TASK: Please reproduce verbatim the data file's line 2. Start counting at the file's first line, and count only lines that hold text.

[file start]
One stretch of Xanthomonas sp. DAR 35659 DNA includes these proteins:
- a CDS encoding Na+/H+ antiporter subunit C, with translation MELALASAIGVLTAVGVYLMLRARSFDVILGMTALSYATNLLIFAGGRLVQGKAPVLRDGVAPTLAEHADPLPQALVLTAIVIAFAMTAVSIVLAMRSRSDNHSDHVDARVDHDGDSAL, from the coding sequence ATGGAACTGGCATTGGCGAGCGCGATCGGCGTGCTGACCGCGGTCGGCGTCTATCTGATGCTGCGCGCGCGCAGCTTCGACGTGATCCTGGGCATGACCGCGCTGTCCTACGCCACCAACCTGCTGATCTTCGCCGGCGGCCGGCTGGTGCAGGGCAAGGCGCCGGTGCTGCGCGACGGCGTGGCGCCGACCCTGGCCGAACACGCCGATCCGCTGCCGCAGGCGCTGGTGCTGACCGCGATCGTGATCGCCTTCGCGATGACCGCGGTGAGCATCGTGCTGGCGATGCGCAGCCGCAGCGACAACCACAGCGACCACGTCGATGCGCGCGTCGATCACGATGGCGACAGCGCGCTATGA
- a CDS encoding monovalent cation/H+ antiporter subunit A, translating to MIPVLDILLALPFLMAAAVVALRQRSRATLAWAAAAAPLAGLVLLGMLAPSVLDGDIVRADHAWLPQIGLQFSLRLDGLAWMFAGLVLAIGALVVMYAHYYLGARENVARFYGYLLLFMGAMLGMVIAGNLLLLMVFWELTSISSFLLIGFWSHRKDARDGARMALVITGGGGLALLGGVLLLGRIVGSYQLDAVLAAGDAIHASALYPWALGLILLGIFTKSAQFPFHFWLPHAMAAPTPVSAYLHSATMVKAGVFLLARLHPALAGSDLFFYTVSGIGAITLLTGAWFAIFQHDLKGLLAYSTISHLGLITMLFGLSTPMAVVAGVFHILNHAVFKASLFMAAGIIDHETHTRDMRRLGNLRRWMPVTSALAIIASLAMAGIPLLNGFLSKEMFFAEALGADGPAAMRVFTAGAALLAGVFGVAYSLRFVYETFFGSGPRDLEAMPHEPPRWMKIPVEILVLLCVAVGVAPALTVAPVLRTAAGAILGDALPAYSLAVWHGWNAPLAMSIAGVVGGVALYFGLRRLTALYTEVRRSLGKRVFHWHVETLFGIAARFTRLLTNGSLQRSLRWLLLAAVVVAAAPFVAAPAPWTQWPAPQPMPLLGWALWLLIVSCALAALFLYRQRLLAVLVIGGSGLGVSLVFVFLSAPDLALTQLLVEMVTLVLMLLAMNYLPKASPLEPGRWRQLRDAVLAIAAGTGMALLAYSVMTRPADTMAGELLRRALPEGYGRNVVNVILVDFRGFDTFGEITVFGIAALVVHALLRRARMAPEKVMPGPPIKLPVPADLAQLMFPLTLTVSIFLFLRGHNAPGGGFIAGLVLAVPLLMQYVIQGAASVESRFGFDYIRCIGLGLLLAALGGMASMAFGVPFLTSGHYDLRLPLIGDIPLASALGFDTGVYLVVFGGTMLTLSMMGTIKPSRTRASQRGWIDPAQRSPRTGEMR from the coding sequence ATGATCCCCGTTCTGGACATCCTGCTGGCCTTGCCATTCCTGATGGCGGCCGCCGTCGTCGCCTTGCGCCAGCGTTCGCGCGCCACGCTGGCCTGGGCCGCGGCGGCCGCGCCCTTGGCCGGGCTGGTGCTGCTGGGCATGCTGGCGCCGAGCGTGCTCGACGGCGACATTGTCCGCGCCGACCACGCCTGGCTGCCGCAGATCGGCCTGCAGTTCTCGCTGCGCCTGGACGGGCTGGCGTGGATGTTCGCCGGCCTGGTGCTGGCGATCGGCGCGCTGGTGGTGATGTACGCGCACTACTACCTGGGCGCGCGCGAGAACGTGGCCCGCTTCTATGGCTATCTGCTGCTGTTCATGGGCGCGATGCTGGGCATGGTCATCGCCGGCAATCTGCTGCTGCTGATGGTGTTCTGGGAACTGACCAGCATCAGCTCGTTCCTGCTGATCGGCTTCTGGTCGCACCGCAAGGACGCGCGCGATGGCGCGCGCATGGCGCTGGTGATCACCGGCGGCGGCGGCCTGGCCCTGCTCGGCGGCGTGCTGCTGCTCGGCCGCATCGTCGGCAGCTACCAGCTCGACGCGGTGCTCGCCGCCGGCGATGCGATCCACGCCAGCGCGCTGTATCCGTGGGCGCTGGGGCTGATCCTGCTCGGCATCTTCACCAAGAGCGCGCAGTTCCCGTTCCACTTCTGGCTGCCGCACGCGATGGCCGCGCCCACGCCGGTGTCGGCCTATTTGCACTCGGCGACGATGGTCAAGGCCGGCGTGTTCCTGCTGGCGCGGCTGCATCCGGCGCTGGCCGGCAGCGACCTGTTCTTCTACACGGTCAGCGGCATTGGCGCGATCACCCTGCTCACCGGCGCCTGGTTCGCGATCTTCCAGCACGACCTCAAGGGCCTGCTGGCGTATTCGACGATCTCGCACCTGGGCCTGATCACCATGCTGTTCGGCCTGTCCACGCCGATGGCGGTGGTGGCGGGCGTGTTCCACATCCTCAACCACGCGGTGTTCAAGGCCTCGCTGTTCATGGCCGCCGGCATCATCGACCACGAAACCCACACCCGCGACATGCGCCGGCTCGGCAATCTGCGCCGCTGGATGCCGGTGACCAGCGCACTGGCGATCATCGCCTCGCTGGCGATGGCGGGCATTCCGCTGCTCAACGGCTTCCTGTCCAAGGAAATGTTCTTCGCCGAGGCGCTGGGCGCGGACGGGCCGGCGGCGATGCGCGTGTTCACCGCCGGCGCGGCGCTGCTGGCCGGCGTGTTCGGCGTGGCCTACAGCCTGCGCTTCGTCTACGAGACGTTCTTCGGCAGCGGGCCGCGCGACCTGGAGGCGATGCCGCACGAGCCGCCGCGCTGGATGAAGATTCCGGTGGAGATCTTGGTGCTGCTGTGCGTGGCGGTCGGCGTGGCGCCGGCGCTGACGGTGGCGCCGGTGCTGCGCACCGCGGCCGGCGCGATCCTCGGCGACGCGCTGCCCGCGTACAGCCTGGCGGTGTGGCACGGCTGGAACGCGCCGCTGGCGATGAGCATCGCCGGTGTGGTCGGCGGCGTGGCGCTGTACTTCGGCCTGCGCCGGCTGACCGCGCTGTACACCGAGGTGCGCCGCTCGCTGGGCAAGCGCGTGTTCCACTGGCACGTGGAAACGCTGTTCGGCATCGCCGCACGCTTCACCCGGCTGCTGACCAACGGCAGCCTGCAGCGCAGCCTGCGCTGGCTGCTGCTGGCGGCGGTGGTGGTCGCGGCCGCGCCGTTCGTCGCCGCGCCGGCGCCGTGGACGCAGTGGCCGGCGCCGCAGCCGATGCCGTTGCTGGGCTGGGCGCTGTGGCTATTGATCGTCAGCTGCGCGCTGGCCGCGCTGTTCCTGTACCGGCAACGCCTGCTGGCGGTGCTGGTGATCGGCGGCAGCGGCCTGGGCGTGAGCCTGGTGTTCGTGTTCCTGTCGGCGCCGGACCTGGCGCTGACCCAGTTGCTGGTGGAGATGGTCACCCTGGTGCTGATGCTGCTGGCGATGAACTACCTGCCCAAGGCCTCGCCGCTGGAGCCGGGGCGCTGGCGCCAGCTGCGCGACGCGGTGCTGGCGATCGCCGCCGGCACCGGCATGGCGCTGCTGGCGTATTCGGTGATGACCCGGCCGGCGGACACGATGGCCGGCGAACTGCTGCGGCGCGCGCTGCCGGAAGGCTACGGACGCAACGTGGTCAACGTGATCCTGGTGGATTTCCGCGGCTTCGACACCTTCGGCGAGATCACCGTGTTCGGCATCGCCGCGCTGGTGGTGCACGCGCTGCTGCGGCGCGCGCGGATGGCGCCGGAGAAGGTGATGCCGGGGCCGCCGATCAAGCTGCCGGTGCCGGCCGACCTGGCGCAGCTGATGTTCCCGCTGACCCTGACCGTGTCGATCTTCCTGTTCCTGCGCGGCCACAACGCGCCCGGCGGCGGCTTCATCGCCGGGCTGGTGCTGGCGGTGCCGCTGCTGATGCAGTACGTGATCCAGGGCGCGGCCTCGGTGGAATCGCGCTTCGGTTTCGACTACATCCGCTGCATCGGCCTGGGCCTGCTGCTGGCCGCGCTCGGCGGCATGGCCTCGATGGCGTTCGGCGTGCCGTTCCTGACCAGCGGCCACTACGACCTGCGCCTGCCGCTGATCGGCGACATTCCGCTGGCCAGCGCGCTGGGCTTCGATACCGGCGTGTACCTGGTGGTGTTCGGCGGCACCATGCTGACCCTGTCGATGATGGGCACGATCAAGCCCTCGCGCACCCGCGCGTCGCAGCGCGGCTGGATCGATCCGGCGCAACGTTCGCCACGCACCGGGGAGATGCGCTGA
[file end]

- a CDS encoding Na+/H+ antiporter subunit C, with translation MELALASAIGVLTAVGVYLMLRARSFDVILGMTALSYATNLLIFAGGRLVQGKAPVLRDGVAPTLAEHADPLPQALVLTAIVIAFAMTAVSIVLAMRSRSDNHSDHVDARVDHDGDSAL, from the coding sequence ATGGAACTGGCATTGGCGAGCGCGATCGGCGTGCTGACCGCGGTCGGCGTCTATCTGATGCTGCGCGCGCGCAGCTTCGACGTGATCCTGGGCATGACCGCGCTGTCCTACGCCACCAACCTGCTGATCTTCGCCGGCGGCCGGCTGGTGCAGGGCAAGGCGCCGGTGCTGCGCGACGGCGTGGCGCCGACCCTGGCCGAACACGCCGATCCGCTGCCGCAGGCGCTGGTGCTGACCGCGATCGTGATCGCCTTCGCGATGACCGCGGTGAGCATCGTGCTGGCGATGCGCAGCCGCAGCGACAACCACAGCGACCACGTCGATGCGCGCGTCGATCACGATGGCGACAGCGCGCTATGA